Things I’m loving at the moment

Lama Cushion
The White Company Beaumont Four Poster Bed
Padded Cloud Wall Art
Juno Scandi Dresser & Changer – Natural Oak & White
Distressed Metal Shelf Unit
Rattan Butlers Tray
Timsbury Velvet Mustard Sofa
Iron Window Mirror
New Trapeze Chandelier
Long Ear Hook
Easton Baskets
Chambray Towel
Stamford Single Bed

Tough times don’t last, but tough people do…

“Tough times don’t last. Tough people do” Unknown Author

I’m sure (and hope) I’m not alone here, I’m talking about when you go through those periods when everything just seems like such a struggle and you just can’t see any end in sight. To anything. Well I’ve recently been going through this!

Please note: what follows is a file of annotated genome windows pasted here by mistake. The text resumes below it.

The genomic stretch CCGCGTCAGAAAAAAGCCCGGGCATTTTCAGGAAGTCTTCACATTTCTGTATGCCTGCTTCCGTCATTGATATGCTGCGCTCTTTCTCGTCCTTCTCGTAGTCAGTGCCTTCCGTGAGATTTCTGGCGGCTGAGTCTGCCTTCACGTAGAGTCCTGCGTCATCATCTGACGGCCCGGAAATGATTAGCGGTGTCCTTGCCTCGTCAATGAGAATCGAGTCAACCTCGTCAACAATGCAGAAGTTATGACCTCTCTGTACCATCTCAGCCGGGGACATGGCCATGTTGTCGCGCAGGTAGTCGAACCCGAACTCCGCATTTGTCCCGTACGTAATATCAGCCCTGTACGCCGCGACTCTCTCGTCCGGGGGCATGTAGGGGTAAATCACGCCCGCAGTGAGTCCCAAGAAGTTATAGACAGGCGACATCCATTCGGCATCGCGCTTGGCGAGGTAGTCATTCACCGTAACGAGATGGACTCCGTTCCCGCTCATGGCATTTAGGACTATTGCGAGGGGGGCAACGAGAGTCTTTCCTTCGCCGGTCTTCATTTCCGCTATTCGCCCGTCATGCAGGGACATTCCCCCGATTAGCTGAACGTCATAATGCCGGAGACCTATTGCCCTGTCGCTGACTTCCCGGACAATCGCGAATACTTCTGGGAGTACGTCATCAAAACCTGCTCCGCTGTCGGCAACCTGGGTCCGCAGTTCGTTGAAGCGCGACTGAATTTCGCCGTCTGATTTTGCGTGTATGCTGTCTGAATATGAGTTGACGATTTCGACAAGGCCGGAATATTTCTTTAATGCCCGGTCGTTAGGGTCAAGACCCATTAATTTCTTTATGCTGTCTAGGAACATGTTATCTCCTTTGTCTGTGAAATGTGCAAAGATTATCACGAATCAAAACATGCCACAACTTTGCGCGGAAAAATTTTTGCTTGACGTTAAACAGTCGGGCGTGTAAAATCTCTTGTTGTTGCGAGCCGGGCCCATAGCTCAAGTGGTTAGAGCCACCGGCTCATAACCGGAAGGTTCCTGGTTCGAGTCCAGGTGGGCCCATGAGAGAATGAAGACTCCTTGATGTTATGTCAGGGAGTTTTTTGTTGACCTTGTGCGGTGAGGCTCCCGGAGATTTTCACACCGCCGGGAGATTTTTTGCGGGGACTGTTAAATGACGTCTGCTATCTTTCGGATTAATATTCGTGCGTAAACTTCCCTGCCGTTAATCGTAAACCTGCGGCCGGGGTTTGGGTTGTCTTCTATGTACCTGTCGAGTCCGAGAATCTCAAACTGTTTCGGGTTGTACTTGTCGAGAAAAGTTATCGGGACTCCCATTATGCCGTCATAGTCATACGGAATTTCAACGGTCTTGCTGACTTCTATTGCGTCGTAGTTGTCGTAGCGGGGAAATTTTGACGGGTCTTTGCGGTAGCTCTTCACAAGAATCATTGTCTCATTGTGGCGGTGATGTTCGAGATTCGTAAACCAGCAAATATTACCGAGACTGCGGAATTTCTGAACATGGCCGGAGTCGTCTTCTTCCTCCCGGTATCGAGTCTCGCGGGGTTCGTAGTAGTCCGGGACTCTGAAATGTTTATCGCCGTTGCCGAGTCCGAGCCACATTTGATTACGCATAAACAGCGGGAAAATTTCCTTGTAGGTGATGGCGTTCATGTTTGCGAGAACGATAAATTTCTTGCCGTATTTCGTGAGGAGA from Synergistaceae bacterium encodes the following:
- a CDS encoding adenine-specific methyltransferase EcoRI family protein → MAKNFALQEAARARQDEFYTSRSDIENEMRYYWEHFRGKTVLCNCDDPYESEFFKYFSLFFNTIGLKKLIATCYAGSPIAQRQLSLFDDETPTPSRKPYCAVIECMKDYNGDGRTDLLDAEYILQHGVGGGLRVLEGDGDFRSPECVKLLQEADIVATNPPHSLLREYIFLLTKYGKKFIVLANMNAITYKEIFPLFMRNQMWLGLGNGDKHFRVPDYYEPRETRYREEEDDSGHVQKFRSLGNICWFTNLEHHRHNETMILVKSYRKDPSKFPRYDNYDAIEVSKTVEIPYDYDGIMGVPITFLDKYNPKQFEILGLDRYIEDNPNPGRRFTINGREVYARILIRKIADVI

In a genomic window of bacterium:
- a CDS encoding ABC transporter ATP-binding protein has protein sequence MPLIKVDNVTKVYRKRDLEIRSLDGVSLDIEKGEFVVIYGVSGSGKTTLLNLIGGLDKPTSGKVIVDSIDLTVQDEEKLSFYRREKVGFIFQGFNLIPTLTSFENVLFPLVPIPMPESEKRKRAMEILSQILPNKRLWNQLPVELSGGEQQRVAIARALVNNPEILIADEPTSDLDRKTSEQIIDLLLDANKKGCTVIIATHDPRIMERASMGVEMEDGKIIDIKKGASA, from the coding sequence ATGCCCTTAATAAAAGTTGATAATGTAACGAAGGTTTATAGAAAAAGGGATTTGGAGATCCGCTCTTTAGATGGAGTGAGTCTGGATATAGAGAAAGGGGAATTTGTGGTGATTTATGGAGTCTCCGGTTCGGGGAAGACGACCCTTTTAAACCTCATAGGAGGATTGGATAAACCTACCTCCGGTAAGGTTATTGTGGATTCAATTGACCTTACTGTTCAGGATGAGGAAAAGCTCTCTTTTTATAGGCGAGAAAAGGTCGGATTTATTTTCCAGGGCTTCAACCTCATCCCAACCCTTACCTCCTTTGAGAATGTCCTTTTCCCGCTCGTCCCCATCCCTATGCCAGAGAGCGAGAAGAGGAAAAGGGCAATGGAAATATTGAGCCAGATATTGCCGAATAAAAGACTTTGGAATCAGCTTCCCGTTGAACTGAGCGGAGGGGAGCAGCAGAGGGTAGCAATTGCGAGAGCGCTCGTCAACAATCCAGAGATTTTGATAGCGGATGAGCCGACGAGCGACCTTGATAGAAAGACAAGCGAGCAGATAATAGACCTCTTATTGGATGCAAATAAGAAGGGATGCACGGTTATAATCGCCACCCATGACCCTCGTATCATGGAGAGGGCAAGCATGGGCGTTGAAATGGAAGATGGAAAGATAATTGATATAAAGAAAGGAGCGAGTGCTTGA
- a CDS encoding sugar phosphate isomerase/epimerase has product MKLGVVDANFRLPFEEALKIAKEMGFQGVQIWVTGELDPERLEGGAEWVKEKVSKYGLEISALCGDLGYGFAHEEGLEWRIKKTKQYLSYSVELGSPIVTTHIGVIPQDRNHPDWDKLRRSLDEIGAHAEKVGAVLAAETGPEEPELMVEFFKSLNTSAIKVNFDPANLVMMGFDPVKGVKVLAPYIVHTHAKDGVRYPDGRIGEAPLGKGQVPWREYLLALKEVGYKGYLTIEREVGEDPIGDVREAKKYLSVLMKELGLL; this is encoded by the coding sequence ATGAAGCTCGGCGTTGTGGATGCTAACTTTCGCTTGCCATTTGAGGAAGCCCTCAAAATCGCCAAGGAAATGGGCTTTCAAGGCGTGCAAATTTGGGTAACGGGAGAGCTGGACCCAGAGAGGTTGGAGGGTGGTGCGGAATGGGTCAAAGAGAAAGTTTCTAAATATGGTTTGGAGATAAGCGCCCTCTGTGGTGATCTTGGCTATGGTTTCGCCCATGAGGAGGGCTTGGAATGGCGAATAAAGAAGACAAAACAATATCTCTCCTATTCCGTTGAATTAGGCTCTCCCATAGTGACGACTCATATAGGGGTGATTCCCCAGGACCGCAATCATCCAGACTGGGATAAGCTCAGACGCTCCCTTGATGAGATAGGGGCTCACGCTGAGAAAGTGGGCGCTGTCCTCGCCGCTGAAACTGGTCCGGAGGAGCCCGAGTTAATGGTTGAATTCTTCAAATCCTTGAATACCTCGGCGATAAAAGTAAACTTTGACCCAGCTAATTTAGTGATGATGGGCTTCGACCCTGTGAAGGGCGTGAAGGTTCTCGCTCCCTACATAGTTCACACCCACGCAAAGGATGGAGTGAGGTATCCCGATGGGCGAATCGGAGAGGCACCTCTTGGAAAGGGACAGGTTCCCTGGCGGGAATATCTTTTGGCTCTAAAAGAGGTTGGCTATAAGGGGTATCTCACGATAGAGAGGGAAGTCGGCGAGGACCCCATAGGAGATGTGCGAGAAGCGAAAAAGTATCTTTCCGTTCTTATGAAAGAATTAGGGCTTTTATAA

Everything feels like an uphill battle and I feel like I can’t make any clear or final decisions and start doubting everything. Even what to have for breakfast! And for me a big part of this is living in such a mess, with absolutely no order. For someone that likes order and everything in its place… that’s me! I’m one of those people that arrives somewhere to stay and can’t do anything until I’ve unpacked, hung up my clothes, put out my toothbrush, toiletries and ensured things are where they should be. Yep, that is me.

I feel a bit as if there’s an expectation to have your s%^t together these days. Or is that just me?! I feel it’s my duty, and my job as a parent, that I have to be ok and look like everything’s alright (even if our morning has been like world war 2 trying to get Arthur to brush his teeth and I couldn’t find my knickers because they’re in a box somewhere amongst the pile of clothes and other stuff in our bedroom that looks like it’s been burgaled.) No one wants to hear about your awful morning or why you’re late. But sometimes I think when you’re trying to keep it all together it makes things feel worse.